Zotero users may be interested to know that there is now a much improved workflow for using Zotero in Scrivener for Linux with a floating picker and getting live citations at the end. It takes a while to set up, but it does work well once correctly configured.
If you have space to open two windows (two monitors is ideal, of course), then simply open Scrivener in one and Zotero in the other. If you have scannable cite selected in Zotero, then just click and drag the source/title from Zotero into the cursor position in Scrivener. This gives the same results as the solution posted above, and seems simpler to me. In both cases it is required that the exported (i.e., “compiled”) file be run through RTF/ODF Scan. The ultimate, of course, would be a picker that inserts the citation right into Scrivener according to the desired citation style; but it seems that we may be waiting quite a while for that. k
Personally, I don’t have enough monitor real estate to view both windows at a useable size at the same time.
And I find it very convenient to not have scannable-cite selected. That way I can use copy-and-paste for fixed citations in e.g. emails, and use scannable-cite in Scrivener without having to change Zotero’s settings.
There’s also a third aspect - getting locator and prefix text into the little pipes of a scannable-cite marker, which is very fiddly to do manually with 10pt footnotes. Doing it through the picker suits me much better.
I can see where content notes would be easier in the picker. Good reason! As an afterthought, can you go back and update the content notes that you have created, using the picker? Or does it “start over”? k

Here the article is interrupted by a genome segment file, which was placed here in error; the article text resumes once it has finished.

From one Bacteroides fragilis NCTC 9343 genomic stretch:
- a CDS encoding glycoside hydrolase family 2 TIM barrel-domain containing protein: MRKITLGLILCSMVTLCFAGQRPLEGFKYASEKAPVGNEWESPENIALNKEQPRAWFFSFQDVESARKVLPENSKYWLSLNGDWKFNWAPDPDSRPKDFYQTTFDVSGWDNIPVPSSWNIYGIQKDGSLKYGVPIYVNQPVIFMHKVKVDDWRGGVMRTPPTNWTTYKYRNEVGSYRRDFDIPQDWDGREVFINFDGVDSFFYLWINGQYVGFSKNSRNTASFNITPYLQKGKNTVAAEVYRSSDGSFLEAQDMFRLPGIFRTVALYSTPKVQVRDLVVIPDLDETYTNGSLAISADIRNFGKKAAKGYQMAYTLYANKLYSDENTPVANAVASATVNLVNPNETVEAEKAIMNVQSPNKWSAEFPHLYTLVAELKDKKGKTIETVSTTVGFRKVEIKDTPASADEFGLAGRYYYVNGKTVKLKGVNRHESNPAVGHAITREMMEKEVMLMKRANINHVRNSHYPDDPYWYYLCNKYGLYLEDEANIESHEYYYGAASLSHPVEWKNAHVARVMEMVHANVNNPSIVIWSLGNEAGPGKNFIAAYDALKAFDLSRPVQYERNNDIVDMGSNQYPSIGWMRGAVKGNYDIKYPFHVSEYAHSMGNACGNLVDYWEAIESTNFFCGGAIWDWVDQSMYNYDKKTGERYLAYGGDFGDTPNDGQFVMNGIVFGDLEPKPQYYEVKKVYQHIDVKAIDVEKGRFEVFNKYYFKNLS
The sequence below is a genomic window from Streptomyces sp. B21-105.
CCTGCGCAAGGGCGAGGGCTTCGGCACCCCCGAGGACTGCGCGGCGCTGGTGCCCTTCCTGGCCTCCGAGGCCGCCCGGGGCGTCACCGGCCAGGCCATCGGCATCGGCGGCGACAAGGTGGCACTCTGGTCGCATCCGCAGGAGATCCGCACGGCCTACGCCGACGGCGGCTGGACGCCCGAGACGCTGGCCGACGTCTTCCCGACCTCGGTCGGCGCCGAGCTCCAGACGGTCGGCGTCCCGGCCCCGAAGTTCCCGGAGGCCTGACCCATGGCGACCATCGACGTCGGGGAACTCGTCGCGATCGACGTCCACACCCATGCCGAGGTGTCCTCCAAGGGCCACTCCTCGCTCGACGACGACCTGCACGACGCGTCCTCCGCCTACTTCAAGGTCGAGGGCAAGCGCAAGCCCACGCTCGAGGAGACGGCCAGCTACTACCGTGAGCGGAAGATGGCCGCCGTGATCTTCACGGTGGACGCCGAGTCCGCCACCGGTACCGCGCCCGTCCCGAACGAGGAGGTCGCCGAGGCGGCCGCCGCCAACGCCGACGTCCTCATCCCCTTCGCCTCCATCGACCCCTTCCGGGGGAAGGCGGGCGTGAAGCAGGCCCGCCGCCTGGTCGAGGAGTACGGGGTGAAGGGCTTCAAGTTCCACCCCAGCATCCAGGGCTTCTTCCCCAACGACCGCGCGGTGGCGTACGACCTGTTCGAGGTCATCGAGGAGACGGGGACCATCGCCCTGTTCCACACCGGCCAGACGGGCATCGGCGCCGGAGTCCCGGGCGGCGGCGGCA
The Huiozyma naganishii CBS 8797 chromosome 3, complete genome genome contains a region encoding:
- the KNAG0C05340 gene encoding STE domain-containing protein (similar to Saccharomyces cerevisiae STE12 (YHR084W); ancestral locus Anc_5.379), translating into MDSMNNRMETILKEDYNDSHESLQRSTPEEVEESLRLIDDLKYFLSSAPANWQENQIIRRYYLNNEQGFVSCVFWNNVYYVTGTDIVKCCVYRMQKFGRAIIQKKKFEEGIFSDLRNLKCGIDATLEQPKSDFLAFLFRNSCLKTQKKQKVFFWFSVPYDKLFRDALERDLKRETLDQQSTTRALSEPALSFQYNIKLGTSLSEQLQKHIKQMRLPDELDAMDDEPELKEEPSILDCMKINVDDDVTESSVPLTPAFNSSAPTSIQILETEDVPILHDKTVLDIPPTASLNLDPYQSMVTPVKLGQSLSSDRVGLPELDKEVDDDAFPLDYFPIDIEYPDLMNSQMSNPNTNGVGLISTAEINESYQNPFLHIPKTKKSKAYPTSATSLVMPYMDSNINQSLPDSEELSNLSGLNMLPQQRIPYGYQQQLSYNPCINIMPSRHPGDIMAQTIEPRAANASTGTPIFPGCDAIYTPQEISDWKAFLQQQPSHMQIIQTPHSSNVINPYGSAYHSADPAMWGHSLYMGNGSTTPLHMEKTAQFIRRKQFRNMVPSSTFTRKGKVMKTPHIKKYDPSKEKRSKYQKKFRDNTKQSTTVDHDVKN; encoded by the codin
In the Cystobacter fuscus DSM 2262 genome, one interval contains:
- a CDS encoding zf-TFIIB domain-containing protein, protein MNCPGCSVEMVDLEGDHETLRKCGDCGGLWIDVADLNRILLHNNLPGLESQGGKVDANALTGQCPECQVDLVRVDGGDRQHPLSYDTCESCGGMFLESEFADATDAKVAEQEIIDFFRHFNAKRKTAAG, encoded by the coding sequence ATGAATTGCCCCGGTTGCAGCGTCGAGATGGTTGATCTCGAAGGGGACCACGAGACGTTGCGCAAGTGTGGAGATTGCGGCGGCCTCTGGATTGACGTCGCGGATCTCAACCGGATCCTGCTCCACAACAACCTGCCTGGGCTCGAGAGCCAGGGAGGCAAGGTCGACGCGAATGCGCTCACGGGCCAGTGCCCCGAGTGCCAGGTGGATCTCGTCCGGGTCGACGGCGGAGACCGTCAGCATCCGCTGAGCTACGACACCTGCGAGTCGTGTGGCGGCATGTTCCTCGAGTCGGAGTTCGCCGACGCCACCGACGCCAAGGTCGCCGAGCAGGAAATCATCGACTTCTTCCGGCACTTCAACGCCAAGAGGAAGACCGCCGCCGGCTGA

Sadly, no - it starts over. Giving the picker the ability to interpret markers on the fly gets raised from time to time, but it would be a major enhancement.
You can of course edit the content notes manually in the usual way. This is arguably slightly less fiddly when you are overwriting existing locators than when you are trying to put the cursor between the correct pipes and remember the right syntax.
Yes, that works for some users, but trailing punctuation in the footnote style is only one reason users might want to include locator information in the citation.
The obvious use case (which applies to me) is where users are switching between citation styles which format page references differently. For example some format page ranges as pp. 20-21, some as pp.20-21, some as 20-21 and some even as pp 20-21.